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A History of Indian Philosophy, Volume 1

These forms are different from the essence of consciousness

its forms. Just as the silver-appearance

of the conch-shell is not its own natural appearance, so the forms in which consciousness shows itself are not its own natural essence. In the state of emancipation when supreme bliss (_ananda_) shines forth, the ananda is not an object or form of the illuminating consciousness, but it is the illumination itself. Whenever there is a form associated with consciousness, it is an extraneous illusory imposition on the pure consciousness. These forms are different from the essence of consciousness, not only in this that they depend on consciousness for their expression and are themselves but objects of consciousness, but also in this that they are all finite determinations (_paricchinna_), whereas consciousness, the abiding essence, is everywhere present without any limit whatsoever. The forms of the object such as cow, jug, etc. are limited in themselves in what they are, but through them all the pure being runs by virtue of which we say that the cow is, the jug is, the pot is. Apart from this pure being running through all the individual appearances, there is no other class (_jati_) such as cowness or jugness, but it is on this pure being that different individual forms are illusorily imposed (_gha@tadikam sadarthekalpitam, pratyekam tadanubiddhatvena pra@tiyamanatvat_). So this world-appearance which is essentially different from the Brahman, the being which forms the material cause on which it is imposed, is false (_upadanani@s@thaiyaniabhavapratiyogitvalak@sa@namithyatvasiddhi@h
--as Citsukha has it).

The nature of the world-appearance, phenomena.

The world-appearance is not however so illusory as the perception of silver in the conch-shell, for the latter type of worldly illusions is called _pratibhasika,_ as they are contradicted by other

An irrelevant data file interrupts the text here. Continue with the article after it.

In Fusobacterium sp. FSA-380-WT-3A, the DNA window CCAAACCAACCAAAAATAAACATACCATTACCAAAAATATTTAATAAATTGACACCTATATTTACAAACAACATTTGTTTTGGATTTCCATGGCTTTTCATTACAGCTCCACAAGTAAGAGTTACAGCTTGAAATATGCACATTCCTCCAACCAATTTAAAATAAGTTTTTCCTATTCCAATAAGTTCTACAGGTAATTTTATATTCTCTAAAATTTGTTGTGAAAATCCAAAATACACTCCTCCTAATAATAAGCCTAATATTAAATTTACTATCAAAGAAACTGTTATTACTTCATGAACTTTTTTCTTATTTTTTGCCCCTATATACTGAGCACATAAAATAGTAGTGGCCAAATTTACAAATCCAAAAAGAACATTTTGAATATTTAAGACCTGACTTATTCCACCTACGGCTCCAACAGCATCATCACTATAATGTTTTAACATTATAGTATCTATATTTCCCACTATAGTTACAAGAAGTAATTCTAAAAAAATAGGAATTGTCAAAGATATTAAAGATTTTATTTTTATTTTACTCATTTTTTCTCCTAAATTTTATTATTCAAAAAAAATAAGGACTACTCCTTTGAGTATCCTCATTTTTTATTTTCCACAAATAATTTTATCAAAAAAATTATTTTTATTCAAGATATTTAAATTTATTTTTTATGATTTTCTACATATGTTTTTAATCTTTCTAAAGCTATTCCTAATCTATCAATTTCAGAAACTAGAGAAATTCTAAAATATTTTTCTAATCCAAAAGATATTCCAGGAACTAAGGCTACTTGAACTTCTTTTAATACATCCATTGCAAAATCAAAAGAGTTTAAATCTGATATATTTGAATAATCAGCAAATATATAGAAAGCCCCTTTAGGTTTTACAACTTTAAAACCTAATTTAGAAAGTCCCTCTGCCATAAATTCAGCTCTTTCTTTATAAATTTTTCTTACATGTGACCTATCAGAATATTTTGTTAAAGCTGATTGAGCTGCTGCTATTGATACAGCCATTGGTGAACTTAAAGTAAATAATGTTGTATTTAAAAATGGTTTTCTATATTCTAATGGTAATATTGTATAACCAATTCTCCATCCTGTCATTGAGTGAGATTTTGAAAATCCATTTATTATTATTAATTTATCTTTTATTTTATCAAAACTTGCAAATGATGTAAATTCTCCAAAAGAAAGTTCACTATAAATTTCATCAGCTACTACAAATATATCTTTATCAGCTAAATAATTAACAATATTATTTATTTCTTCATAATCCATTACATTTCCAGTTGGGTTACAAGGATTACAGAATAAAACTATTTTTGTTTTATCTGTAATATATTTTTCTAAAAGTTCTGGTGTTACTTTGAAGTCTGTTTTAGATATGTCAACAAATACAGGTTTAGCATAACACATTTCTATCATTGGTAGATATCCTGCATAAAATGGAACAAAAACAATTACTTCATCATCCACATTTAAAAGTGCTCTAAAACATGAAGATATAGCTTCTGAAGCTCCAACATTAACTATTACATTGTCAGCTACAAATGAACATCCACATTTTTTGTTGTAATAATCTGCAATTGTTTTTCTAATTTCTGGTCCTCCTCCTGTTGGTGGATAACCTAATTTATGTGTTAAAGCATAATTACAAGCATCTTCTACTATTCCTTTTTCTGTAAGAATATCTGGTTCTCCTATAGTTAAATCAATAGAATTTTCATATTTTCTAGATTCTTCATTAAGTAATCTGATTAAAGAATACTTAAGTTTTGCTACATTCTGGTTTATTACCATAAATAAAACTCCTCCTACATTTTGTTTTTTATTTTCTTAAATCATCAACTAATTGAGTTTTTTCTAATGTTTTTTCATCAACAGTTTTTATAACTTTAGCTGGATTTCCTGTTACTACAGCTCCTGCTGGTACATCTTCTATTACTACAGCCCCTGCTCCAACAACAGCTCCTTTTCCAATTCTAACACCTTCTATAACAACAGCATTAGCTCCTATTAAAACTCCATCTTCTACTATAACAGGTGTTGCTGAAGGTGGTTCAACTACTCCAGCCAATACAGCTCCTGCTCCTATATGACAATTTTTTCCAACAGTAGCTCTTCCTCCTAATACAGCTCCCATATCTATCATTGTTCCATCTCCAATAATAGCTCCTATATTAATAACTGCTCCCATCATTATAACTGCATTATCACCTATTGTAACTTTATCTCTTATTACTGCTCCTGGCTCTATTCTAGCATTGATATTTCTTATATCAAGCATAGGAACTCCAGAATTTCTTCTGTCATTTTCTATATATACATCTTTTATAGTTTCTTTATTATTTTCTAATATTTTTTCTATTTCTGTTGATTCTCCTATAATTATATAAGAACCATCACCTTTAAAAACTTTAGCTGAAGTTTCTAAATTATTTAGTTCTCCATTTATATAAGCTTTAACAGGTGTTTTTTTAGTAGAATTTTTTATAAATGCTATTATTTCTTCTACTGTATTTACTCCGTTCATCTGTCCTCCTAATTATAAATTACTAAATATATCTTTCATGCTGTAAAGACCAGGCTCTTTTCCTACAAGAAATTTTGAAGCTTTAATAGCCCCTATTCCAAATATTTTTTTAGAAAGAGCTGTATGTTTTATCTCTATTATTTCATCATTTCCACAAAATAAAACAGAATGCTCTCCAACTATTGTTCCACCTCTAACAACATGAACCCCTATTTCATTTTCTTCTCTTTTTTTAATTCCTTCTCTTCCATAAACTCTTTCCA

later experiences, whereas the illusion of world-appearance is never contradicted in this worldly stage and is thus called _vyavaharika_ (from _vyavahara_, practice, i.e. that on which is based all our practical movements). So long as the right knowledge of the Brahman as the only reality does not dawn, the world-appearance runs on in an orderly manner uncontradicted by the accumulated experience of all men, and as such it must be held to be true. It is only because there comes such a stage in which the world-appearance ceases to manifest itself that we have to say that from the ultimate and absolute point of view the world-appearance is false and unreal. As against this doctrine of the Vedanta it is sometimes asked how, as we see the reality (_sattva_) before us, we can deny that it has truth. To this the Vedanta answers that the notion of reality cannot be derived from the senses, nor can it be defined as that which is the content of right knowledge, for we cannot have any conception of right knowledge without a conception of reality, and no conception of reality without a conception of right knowledge. The conception of reality comprehends within it the notions of unalterability, absoluteness, and independence, which cannot be had directly from experience, as this gives only an appearance but cannot certify its truth. Judged from this point of view it will be evident that the true reality in all our experience is the one self-luminous flash of consciousness which is all through identical with itself in all its manifestations of appearance. Our present experience of the world-appearance cannot in any way guarantee that it will not be contradicted at some later stage. What really persists in all experience is the being (_sat_) and not its forms. This being that is associated with all our experience is not a universal genus nor merely the individual appearance of the moment, but it is the being, the truth which forms the substratum of all objective events and appearances (_ekenaiva sarvanugatena sarvatra satpratiti@h_). Things are not existent because they possess the genus of being (_sat_) as Nyaya supposes, but they are so because they are themselves but appearance imposed on one identical being as the basis and ground of all experience. Being is thus said to be the basis (_adhi@s@thana_) on which the illusions appear. This being is not different with different things but one in all appearances. Our perceptions of the world-appearance could have been taken as a guarantee of their reality, if the reality which is supposed of them

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